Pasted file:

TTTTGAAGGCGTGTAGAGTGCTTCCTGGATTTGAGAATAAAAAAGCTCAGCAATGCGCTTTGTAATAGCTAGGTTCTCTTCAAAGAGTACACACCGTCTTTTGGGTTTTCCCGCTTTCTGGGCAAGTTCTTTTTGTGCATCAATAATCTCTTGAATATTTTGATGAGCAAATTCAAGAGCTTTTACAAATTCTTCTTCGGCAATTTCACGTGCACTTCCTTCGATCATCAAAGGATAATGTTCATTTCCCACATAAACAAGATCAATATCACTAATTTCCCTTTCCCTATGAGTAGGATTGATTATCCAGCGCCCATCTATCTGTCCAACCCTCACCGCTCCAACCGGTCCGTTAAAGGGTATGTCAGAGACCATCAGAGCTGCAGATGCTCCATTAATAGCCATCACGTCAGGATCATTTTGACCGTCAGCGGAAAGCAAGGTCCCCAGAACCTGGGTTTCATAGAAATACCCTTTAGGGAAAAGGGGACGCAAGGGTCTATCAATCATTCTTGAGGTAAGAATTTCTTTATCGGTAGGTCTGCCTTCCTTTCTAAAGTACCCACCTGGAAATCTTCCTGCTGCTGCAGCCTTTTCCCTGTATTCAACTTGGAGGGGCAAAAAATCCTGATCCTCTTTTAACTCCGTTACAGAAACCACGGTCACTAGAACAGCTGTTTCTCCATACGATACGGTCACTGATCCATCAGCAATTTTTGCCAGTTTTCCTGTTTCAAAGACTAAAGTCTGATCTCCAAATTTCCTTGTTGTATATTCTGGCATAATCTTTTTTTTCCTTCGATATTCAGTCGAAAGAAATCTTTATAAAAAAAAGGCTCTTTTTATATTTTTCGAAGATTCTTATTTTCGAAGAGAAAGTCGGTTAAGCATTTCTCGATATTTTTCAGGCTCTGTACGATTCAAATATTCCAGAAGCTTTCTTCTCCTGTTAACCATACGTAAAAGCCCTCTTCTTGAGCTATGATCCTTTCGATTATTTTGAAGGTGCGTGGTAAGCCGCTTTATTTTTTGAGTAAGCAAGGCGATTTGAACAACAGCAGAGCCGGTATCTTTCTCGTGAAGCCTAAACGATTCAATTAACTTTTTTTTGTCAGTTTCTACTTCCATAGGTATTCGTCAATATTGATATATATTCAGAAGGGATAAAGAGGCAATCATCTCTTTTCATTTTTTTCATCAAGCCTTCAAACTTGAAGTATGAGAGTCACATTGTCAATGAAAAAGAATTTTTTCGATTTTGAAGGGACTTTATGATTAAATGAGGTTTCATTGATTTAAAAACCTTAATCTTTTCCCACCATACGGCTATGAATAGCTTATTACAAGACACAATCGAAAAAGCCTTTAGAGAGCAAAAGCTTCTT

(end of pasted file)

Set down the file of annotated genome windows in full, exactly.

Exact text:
TTTTGAAGGCGTGTAGAGTGCTTCCTGGATTTGAGAATAAAAAAGCTCAGCAATGCGCTTTGTAATAGCTAGGTTCTCTTCAAAGAGTACACACCGTCTTTTGGGTTTTCCCGCTTTCTGGGCAAGTTCTTTTTGTGCATCAATAATCTCTTGAATATTTTGATGAGCAAATTCAAGAGCTTTTACAAATTCTTCTTCGGCAATTTCACGTGCACTTCCTTCGATCATCAAAGGATAATGTTCATTTCCCACATAAACAAGATCAATATCACTAATTTCCCTTTCCCTATGAGTAGGATTGATTATCCAGCGCCCATCTATCTGTCCAACCCTCACCGCTCCAACCGGTCCGTTAAAGGGTATGTCAGAGACCATCAGAGCTGCAGATGCTCCATTAATAGCCATCACGTCAGGATCATTTTGACCGTCAGCGGAAAGCAAGGTCCCCAGAACCTGGGTTTCATAGAAATACCCTTTAGGGAAAAGGGGACGCAAGGGTCTATCAATCATTCTTGAGGTAAGAATTTCTTTATCGGTAGGTCTGCCTTCCTTTCTAAAGTACCCACCTGGAAATCTTCCTGCTGCTGCAGCCTTTTCCCTGTATTCAACTTGGAGGGGCAAAAAATCCTGATCCTCTTTTAACTCCGTTACAGAAACCACGGTCACTAGAACAGCTGTTTCTCCATACGATACGGTCACTGATCCATCAGCAATTTTTGCCAGTTTTCCTGTTTCAAAGACTAAAGTCTGATCTCCAAATTTCCTTGTTGTATATTCTGGCATAATCTTTTTTTTCCTTCGATATTCAGTCGAAAGAAATCTTTATAAAAAAAAGGCTCTTTTTATATTTTTCGAAGATTCTTATTTTCGAAGAGAAAGTCGGTTAAGCATTTCTCGATATTTTTCAGGCTCTGTACGATTCAAATATTCCAGAAGCTTTCTTCTCCTGTTAACCATACGTAAAAGCCCTCTTCTTGAGCTATGATCCTTTCGATTATTTTGAAGGTGCGTGGTAAGCCGCTTTATTTTTTGAGTAAGCAAGGCGATTTGAACAACAGCAGAGCCGGTATCTTTCTCGTGAAGCCTAAACGATTCAATTAACTTTTTTTTGTCAGTTTCTACTTCCATAGGTATTCGTCAATATTGATATATATTCAGAAGGGATAAAGAGGCAATCATCTCTTTTCATTTTTTTCATCAAGCCTTCAAACTTGAAGTATGAGAGTCACATTGTCAATGAAAAAGAATTTTTTCGATTTTGAAGGGACTTTATGATTAAATGAGGTTTCATTGATTTAAAAACCTTAATCTTTTCCCACCATACGGCTATGAATAGCTTATTACAAGACACAATCGAAAAAGCCTTTAGAGAGCAAAAGCTTCTT